Call me crazy, but in the five year gap since the release of Prometheus, I was kind of expecting them to have come up with some really great story material for a follow up. It's a long time to wait for a sequel in an era where every franchise entry is treated as a stepping stone to the next money spinner. More and more focus is given to connected stories these days. However for whatever the reason, this latest instalment feels surprisingly hollow. Maybe it was something to do with the cancellation of Alien 5, or the studio pushing for more recognisable series motifs and creatures. There are certainly elements here that feel far more like action schlock than they should, perhaps clashing with Neill Blompkamp's ideas. Whatever the reason the outcome is just the same, this is a weak and uninspired addition to an already pretty shaky brand.

Horror Bites - The Divorce


A lot of films like to try and avoid categorisation, branching away from horror into other realms of drama. They usually lose something along the way, sticking more closely to one genre than another. This is one of those. However for all the non-horror elements ... it is generally still pretty horrifying. Unlike late 1970s classics like Suspiria that assault the viewer with eye watering visuals and crazy nightmare music, this is a sensory barrage of an entirely different kind. Despite familiar names like Sam Neill appearing in the main cast there's nothing really to latch onto that makes any of this seem comparable to other releases from this era. Even the title is a kind of red herring, and the story itself breaks away from anything expected right out of the gate.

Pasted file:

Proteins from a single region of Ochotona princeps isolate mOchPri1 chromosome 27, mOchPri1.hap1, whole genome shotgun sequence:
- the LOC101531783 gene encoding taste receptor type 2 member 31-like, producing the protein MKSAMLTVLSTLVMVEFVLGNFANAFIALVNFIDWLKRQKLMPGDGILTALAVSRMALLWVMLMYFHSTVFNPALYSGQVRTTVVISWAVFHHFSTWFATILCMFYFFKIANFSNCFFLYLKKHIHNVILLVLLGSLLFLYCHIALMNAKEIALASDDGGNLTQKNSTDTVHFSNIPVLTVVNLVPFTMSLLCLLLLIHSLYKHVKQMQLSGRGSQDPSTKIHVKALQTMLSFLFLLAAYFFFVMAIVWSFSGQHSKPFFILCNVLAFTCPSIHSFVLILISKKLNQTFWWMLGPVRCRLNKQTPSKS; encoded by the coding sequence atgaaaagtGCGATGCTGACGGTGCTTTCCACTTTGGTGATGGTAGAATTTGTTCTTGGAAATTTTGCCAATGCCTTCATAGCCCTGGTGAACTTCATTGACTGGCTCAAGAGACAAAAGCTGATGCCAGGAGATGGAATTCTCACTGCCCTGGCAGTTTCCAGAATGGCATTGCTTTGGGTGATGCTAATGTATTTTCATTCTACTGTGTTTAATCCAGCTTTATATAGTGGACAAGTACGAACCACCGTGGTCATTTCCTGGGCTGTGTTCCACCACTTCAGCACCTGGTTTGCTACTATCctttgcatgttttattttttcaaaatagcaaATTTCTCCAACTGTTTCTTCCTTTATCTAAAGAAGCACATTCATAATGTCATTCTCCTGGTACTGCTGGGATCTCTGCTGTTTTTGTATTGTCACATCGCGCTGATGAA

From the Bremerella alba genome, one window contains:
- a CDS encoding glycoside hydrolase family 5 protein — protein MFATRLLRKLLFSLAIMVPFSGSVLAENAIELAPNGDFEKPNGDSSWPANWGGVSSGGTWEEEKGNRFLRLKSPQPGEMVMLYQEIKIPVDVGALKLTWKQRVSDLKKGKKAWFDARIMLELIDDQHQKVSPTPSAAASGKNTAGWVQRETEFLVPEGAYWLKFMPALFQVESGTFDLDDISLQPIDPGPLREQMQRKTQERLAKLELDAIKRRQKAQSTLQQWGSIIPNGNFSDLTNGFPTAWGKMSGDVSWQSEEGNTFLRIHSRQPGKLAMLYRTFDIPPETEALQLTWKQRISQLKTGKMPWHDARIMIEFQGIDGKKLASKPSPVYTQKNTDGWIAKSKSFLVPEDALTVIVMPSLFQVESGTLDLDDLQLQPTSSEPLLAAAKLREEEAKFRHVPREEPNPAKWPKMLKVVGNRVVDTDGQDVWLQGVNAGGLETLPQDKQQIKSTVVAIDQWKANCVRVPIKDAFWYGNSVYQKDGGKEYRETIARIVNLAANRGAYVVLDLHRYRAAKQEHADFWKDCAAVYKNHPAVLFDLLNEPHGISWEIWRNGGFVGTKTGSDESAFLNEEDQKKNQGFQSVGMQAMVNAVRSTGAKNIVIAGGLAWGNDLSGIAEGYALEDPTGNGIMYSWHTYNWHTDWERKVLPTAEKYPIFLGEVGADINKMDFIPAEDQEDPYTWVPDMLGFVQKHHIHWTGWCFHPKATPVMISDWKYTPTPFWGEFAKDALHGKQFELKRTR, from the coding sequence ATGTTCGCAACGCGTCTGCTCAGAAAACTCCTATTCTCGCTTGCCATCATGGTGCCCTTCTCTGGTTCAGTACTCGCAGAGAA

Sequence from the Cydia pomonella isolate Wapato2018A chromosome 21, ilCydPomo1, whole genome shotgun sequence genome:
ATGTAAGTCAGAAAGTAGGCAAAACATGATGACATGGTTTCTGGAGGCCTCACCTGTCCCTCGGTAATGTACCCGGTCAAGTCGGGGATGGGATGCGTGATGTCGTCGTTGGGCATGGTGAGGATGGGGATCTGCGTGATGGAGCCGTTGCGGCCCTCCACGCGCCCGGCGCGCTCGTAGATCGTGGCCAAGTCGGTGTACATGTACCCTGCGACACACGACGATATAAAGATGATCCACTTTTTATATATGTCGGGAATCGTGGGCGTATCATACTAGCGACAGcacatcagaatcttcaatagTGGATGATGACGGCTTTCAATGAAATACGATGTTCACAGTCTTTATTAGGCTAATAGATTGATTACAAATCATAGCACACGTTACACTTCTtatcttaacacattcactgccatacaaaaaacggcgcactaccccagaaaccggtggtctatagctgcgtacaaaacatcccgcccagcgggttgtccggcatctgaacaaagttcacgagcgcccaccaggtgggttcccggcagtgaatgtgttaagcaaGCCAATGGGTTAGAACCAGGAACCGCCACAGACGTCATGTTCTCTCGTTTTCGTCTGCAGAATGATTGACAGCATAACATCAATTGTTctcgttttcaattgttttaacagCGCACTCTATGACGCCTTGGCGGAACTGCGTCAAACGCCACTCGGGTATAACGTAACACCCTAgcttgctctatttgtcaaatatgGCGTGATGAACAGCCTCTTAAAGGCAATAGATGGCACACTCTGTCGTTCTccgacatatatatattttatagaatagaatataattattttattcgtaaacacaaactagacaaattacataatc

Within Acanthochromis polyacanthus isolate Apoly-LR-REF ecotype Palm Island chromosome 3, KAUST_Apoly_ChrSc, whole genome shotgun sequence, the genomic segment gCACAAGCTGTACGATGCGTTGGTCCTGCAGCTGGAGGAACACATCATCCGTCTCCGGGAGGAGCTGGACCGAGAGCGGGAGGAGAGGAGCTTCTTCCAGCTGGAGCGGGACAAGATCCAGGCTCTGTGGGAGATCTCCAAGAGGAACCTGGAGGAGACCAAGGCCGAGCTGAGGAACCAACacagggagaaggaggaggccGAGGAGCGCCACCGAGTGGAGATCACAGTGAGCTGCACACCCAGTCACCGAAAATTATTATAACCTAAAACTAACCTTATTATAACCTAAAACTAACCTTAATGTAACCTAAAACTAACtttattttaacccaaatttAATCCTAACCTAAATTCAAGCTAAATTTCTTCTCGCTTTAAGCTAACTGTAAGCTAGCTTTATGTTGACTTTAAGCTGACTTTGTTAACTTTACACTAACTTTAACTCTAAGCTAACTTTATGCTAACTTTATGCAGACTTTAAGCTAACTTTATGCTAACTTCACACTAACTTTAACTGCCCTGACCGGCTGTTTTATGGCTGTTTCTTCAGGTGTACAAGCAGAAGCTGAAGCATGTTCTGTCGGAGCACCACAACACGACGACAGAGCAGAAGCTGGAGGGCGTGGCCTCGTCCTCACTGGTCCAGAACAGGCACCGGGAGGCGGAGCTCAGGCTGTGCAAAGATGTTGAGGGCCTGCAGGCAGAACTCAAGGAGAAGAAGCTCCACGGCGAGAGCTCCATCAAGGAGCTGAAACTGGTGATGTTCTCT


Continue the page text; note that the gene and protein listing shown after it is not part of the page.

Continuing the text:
Horror Bites - This is what you pay for...


Okay I hate to say it but this one is really disappointing, after hearing a lot of promising details. Sorry Mr Roboto wherever you may be today, I just don't agree. I'm well accustomed to cheap b-thrillers and ultra low rent science fiction fare. When done right they can be vastly better than the kinds of mass produced Hollywood popcorn fodder out there, and they can have heart and charm. So I was kind of excited to see that this one had been given a shiny new high definition re-release. I was all set for for some low grade acting and mechanical mayhem in a story about killer robots gone awry.

Horror Bites - Secret of the Ooze


This is one of those releases that I really didn't feel like experiencing. I put it off for a while in fear of it being detrimental to some of the mystique held by the original Alien, but in the end it doesn't really change it a whole lot in the long run. Of course I also felt it could be a massive, crushing disappointment, so I was anxious about that at the same time. While this isn't the immense failure of writing and plot problems it could have been, overall it does feel slightly pointless. It's a strange mixture of great wide landscapes, expensive effects shots, and unexpectedly hilarious b-movie splatter.

Horror Bites - Road Rage


Well it's that time of year again. Where better to kick things off than with a 1980s adaptation of a Stephen King story? Will this one rank somewhere up there with the likes of Misery or will it slip into the realm of those which are simply forgotten? Well, the screenplay is by the man himself, which may be either a good or a bad sign. After all, many of the most memorable big screen versions changed a lot of things. He's also in this. But then the same can be said of anthology classic Creepshow. There's a nice simple premise, a catchy title and a spooky setting. But how these elements come together is questionable as this is all too often guilty pleasure material.